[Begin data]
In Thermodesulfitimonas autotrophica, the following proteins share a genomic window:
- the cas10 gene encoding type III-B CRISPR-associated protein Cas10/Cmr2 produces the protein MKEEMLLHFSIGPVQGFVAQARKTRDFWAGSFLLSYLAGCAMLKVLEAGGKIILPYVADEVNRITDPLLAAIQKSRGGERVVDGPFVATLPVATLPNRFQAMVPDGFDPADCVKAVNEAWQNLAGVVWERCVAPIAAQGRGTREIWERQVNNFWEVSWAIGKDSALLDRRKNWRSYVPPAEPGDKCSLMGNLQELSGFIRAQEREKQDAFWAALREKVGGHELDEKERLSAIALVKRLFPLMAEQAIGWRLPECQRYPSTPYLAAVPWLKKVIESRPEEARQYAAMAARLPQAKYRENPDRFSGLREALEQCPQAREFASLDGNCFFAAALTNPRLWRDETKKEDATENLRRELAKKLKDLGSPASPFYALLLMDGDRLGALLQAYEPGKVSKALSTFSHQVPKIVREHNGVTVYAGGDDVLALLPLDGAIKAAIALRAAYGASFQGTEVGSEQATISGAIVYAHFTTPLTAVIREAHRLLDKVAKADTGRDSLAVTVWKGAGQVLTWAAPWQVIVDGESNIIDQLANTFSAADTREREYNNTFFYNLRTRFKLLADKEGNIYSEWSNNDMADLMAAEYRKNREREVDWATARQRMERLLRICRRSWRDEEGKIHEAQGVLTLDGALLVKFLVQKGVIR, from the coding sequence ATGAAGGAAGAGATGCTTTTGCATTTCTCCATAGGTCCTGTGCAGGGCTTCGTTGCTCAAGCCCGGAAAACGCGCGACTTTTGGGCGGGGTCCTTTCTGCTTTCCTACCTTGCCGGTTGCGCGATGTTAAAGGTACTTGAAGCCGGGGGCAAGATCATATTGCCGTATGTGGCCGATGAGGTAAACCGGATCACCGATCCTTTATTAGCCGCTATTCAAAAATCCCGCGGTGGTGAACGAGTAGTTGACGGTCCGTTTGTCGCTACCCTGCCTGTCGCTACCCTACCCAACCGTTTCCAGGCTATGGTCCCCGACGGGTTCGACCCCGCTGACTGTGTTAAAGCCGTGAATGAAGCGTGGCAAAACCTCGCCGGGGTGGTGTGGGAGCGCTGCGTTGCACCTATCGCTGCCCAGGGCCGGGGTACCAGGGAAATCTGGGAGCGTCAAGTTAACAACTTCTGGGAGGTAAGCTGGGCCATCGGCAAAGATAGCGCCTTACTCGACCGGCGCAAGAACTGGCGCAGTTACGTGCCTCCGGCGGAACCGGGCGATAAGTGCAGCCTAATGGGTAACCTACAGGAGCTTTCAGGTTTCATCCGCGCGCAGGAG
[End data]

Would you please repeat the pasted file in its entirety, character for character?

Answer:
In Thermodesulfitimonas autotrophica, the following proteins share a genomic window:
- the cas10 gene encoding type III-B CRISPR-associated protein Cas10/Cmr2 produces the protein MKEEMLLHFSIGPVQGFVAQARKTRDFWAGSFLLSYLAGCAMLKVLEAGGKIILPYVADEVNRITDPLLAAIQKSRGGERVVDGPFVATLPVATLPNRFQAMVPDGFDPADCVKAVNEAWQNLAGVVWERCVAPIAAQGRGTREIWERQVNNFWEVSWAIGKDSALLDRRKNWRSYVPPAEPGDKCSLMGNLQELSGFIRAQEREKQDAFWAALREKVGGHELDEKERLSAIALVKRLFPLMAEQAIGWRLPECQRYPSTPYLAAVPWLKKVIESRPEEARQYAAMAARLPQAKYRENPDRFSGLREALEQCPQAREFASLDGNCFFAAALTNPRLWRDETKKEDATENLRRELAKKLKDLGSPASPFYALLLMDGDRLGALLQAYEPGKVSKALSTFSHQVPKIVREHNGVTVYAGGDDVLALLPLDGAIKAAIALRAAYGASFQGTEVGSEQATISGAIVYAHFTTPLTAVIREAHRLLDKVAKADTGRDSLAVTVWKGAGQVLTWAAPWQVIVDGESNIIDQLANTFSAADTREREYNNTFFYNLRTRFKLLADKEGNIYSEWSNNDMADLMAAEYRKNREREVDWATARQRMERLLRICRRSWRDEEGKIHEAQGVLTLDGALLVKFLVQKGVIR, from the coding sequence ATGAAGGAAGAGATGCTTTTGCATTTCTCCATAGGTCCTGTGCAGGGCTTCGTTGCTCAAGCCCGGAAAACGCGCGACTTTTGGGCGGGGTCCTTTCTGCTTTCCTACCTTGCCGGTTGCGCGATGTTAAAGGTACTTGAAGCCGGGGGCAAGATCATATTGCCGTATGTGGCCGATGAGGTAAACCGGATCACCGATCCTTTATTAGCCGCTATTCAAAAATCCCGCGGTGGTGAACGAGTAGTTGACGGTCCGTTTGTCGCTACCCTGCCTGTCGCTACCCTACCCAACCGTTTCCAGGCTATGGTCCCCGACGGGTTCGACCCCGCTGACTGTGTTAAAGCCGTGAATGAAGCGTGGCAAAACCTCGCCGGGGTGGTGTGGGAGCGCTGCGTTGCACCTATCGCTGCCCAGGGCCGGGGTACCAGGGAAATCTGGGAGCGTCAAGTTAACAACTTCTGGGAGGTAAGCTGGGCCATCGGCAAAGATAGCGCCTTACTCGACCGGCGCAAGAACTGGCGCAGTTACGTGCCTCCGGCGGAACCGGGCGATAAGTGCAGCCTAATGGGTAACCTACAGGAGCTTTCAGGTTTCATCCGCGCGCAGGAG